AS South Africa took stock of its hard-won democracy following the chaotic scenes that erupted in parliament during President Jacob Zuma’s State of the Nation address, it is hard to shake off the feeling that the continent’s future is at a crossroads.
The other African giant, Nigeria, last week took the decision to delay its closely-fought presidential election—the second delay in four years— leading to concern that the high-wire political stakes at play could push the continent’s biggest economy towards an inexorable slide.
It is an unexpected situation—that the foremost countries in the region may have met, one on the way up if a credible poll is held, the other while damaging a proud record embodied by the late liberation hero Nelson Mandela.
Indeed in recent months both have seen state security forces forcefully enter parliament, once seen as sancrosanct.
Nigeria’s situation is perhaps more critical—it is the aftermath of the March 28 election that will determine how far it has come on the plodding road to democracy, 15 years after it exited military rule.
Will president Goodluck Jonathan accept an electoral defeat? Would challenger Muhammadu Buhari do the same after mounting such a stiff challenge to dislodge a party that has never lost power in the country’s recent civilian rule period?
A valid question to ask would be how the continent got here in the first place, in a year when nearly a dozen elections were scheduled.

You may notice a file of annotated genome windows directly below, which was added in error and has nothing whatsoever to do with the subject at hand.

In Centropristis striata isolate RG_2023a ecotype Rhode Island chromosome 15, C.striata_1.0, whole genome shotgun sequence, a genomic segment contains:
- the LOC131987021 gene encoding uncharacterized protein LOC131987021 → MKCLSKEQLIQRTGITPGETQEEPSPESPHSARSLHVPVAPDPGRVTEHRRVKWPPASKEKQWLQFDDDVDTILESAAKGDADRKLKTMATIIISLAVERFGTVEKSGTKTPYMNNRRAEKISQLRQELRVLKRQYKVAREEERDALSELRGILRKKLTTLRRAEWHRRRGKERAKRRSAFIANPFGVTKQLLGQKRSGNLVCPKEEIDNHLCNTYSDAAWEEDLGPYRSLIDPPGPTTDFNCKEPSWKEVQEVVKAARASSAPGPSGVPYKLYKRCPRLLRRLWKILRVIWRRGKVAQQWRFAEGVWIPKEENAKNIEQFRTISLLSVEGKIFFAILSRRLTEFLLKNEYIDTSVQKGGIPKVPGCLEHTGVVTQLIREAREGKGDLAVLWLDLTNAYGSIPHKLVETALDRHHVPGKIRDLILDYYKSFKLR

South Africa’s latest reversal took form Thursday when radical lawmakers who interrupted Zuma to demand he “pay back the money” spent on upgrades to his private residence were dragged kicking and fighting out of parliament by a large force of security officials on Thursday night.
“Unthinkable less than five years ago, the disturbing scenes that unfolded in and outside the national assembly last night are cause for SA to pause and reflect on why and how the country has arrived at this point.”
The paper pointed to Zuma’s presidency as a key factor in the decline.
“SA is in the mess that played out in parliament precisely because it has prioritised acquiescence to executive sensibilities over the critical need to do what is right,” Business Day argued.
In a sign of a hardening stance, Zuma who has been hotly heckled by members of the far-left Economic Freedom Fighters (EFF) party, said the nature of the country’s democracy was partly to blame for the mess.
“Our democracy is extraordinarily user-friendly, you can do whatever you want in South Africa, it’s a strength, at the same time it’s a weakness,” the president told a Friday breakfast session in a building nestled at the foot of Cape Town’s famous Table Mountain.
Without democracy, the opposition lawmakers would not have behaved the way they did, he said. He appeared to suggest that even stronger tactics should be used in future in parliament.
“They are actually causing chaos,” he told the business breakfast broadcast live on national television. “Clearly to my view this is a time for parliament to stand up and apply the rules more strictly than they do,” he said.